UNION SQUARE — Armed with leaflets, parents and teachers from Washington Irving High School headed to Union Square on Wednesday in an effort to save their endangered school.
Washington Irving is on the chopping block, along with several other schools in New York City. But advocates argue the school’s damning statistics—an overall F grade and a graduation rate at less than 50 percent—are misleading and don’t tell the whole story about the century-old high school.
The flyers being passed out on Wednesday urged passersby to attend one of two public meetings being held in the coming weeks about the fate of Washington Irving, which the mayor has said he would now like to replace with a software engineering academy. The first meeting will be held at the high school on Irving Place and East 17th Street on Jan. 31. The next, a parent and student rally, will take place in Union Square on Feb. 1.
“We’re trying to get the message out that this is failure by design,” said Gregg Lundahl, a longtime teacher at Washington Irving.
The school was awarded tens of thousands of dollars in federal funds this past September to help transform it. The goal was to give the school a few years of extra money to see if the administration and faculty could turn things around. But a few months later, the school was marked for closure.
The school’s low graduation rate has been cited as a main cause for the shutdown. Fewer than 50 percent of Washington Irving students graduated in 2011, and just 30 percent went on to two - or four-year colleges, officials said.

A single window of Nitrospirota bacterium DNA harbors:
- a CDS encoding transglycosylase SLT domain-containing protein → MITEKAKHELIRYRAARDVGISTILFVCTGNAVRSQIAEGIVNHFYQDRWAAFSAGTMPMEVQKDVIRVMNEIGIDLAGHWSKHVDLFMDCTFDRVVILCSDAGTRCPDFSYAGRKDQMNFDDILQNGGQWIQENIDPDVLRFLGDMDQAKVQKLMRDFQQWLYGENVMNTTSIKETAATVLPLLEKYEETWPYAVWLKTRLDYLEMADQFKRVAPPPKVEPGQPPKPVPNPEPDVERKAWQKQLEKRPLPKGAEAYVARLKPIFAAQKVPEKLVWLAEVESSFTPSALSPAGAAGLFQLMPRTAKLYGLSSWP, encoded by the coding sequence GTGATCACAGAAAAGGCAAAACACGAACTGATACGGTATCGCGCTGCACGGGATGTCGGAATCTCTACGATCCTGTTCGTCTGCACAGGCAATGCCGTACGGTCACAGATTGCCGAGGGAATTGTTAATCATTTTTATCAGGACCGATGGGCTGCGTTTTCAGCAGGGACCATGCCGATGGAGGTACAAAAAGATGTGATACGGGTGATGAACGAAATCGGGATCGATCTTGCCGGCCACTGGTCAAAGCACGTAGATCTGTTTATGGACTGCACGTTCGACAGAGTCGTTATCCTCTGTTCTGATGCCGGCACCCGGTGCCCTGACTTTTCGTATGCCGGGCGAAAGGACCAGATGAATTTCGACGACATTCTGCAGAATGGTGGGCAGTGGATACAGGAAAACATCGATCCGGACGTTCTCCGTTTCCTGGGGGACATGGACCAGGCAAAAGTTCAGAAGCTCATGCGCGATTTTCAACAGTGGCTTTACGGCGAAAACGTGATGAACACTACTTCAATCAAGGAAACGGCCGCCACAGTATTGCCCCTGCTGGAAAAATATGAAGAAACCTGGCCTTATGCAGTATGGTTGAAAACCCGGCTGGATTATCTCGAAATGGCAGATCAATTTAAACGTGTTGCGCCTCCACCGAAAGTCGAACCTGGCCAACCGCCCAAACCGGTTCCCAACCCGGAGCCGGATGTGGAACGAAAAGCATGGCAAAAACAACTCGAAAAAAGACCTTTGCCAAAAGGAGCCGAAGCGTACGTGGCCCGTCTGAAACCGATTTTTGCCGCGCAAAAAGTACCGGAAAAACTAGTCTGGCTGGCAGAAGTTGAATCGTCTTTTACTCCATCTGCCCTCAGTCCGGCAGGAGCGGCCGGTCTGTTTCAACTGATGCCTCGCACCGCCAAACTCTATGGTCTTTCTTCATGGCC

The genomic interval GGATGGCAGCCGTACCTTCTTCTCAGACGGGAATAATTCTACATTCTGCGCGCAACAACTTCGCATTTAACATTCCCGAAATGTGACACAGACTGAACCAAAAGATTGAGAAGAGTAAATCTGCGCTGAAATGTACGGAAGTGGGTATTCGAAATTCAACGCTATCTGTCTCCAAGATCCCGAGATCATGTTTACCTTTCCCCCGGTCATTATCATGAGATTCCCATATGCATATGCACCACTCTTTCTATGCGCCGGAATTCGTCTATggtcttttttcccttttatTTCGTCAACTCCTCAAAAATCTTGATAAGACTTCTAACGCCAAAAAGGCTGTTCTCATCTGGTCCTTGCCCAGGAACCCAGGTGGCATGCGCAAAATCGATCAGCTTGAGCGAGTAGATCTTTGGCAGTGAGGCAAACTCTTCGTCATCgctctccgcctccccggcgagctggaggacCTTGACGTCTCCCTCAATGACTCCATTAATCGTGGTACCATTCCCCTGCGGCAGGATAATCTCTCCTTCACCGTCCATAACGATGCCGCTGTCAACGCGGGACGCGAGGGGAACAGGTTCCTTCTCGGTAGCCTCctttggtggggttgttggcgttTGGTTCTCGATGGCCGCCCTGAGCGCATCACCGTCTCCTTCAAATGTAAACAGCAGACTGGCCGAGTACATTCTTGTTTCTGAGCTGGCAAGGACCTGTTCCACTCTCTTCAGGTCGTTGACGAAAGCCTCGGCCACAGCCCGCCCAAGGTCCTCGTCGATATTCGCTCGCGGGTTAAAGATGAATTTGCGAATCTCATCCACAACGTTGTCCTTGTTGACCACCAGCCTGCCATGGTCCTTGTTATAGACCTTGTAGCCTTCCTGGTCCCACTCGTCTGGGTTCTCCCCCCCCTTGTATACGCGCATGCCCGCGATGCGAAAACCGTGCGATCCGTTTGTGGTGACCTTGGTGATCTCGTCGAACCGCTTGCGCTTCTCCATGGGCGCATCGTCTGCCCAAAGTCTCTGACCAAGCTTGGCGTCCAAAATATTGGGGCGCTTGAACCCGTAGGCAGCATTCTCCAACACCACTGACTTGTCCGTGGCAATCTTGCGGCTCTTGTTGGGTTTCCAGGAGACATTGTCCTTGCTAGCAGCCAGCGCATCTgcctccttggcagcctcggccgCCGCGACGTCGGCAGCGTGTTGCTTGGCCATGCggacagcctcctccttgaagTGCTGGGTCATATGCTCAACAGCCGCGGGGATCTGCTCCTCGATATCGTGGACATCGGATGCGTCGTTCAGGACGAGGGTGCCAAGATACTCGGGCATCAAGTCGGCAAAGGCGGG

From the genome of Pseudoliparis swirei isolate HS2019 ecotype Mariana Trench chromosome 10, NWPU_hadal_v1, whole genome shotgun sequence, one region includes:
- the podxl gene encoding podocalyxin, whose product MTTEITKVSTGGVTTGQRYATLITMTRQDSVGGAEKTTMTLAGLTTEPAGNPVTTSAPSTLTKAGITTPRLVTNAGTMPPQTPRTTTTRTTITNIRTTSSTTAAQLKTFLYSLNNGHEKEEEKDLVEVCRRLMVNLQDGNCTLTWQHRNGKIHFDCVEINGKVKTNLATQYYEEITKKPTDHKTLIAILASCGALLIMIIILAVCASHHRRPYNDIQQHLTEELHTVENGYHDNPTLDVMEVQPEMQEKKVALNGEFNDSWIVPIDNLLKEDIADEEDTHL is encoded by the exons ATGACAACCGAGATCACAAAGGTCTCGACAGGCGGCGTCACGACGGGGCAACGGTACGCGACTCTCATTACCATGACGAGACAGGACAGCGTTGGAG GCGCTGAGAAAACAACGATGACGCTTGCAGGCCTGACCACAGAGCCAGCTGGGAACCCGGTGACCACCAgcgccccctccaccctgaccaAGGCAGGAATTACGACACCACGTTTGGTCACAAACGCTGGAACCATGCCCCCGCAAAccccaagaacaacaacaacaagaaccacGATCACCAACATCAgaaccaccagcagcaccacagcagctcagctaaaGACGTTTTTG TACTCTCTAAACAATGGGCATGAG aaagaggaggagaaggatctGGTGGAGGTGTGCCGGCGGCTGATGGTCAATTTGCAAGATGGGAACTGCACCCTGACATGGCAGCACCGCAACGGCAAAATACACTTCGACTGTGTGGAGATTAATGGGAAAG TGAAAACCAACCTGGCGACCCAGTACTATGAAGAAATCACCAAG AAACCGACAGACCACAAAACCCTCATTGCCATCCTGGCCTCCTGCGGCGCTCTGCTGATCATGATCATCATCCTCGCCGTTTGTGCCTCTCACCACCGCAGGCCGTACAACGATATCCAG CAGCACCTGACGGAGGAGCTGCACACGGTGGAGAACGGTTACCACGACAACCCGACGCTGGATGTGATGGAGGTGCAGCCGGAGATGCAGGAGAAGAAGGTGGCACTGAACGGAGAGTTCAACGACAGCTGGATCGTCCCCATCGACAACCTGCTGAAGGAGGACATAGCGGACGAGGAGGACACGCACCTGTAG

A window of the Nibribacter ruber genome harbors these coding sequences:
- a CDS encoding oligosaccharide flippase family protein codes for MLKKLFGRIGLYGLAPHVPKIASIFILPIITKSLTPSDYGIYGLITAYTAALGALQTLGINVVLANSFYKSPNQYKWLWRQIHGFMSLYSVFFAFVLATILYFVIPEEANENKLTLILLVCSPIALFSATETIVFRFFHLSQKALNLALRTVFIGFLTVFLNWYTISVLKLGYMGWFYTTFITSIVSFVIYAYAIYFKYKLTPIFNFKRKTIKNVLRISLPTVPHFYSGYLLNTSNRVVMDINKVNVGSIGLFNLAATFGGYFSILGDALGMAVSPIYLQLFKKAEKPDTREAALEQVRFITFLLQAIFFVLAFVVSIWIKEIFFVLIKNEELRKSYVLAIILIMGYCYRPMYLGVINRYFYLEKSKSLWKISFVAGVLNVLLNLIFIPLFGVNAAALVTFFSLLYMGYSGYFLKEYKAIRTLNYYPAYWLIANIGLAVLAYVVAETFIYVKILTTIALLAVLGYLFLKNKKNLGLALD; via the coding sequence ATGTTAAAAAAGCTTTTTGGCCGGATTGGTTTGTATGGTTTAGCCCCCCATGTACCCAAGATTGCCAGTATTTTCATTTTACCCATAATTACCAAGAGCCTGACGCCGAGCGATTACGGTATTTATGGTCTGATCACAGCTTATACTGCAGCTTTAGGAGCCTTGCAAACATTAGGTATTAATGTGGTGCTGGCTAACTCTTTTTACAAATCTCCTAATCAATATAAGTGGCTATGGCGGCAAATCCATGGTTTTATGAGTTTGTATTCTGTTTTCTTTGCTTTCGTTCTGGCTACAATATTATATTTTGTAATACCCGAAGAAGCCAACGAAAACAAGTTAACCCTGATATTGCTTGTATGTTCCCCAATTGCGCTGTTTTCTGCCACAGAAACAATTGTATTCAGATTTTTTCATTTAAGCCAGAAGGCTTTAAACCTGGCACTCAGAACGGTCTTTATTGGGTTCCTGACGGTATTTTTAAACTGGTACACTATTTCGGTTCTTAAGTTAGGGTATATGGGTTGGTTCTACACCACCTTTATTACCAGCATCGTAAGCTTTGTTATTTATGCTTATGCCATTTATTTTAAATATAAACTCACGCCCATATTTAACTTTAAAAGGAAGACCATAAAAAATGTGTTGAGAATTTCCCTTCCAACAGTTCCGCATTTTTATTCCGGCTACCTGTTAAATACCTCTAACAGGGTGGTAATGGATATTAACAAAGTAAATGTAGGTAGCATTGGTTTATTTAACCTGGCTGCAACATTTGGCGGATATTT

But faculty members at Washington Irving said the statistics can’t be taken at face value. The school has a high percentage of at-risk and special education students, a population that presents unique challenges, Lundahl said.
“Our kids don’t lead perfect lives,” he added.
“They’re accepted here,” said Sharon Talbot, who son is a sophomore at the school and has attention deficit hyperactivity disorder. “Nobody throws them out.”
Poor attendance is also a huge problem at the school, advocates said, and it’s lowered the overall performance of the student body.
“I’m upset because the city is not assisting in finding our missing students to bring them in,” said Marian Burnbaum, coordinator for the law and public service program at Washington Irving. “Our school is not a detective agency.”
Lizbeth Colin, 32, mother of a freshman at Washington Irving, took turns handing out flyers and collecting signatures for a petition protesting the school’s closure.
“She’s in ninth grade. She just started,” Colin said of her daughter, Kelly Romero, who was also handing out flyers in Union Square.
“The teachers have been very supportive,” Colin said. “And this is the kind of teachers we want for our kids.”
There will be a joint public forum discussing the fate of Washington Irving on Jan. 31, to be held at Washington Irving High School from 6 to 8 p.m.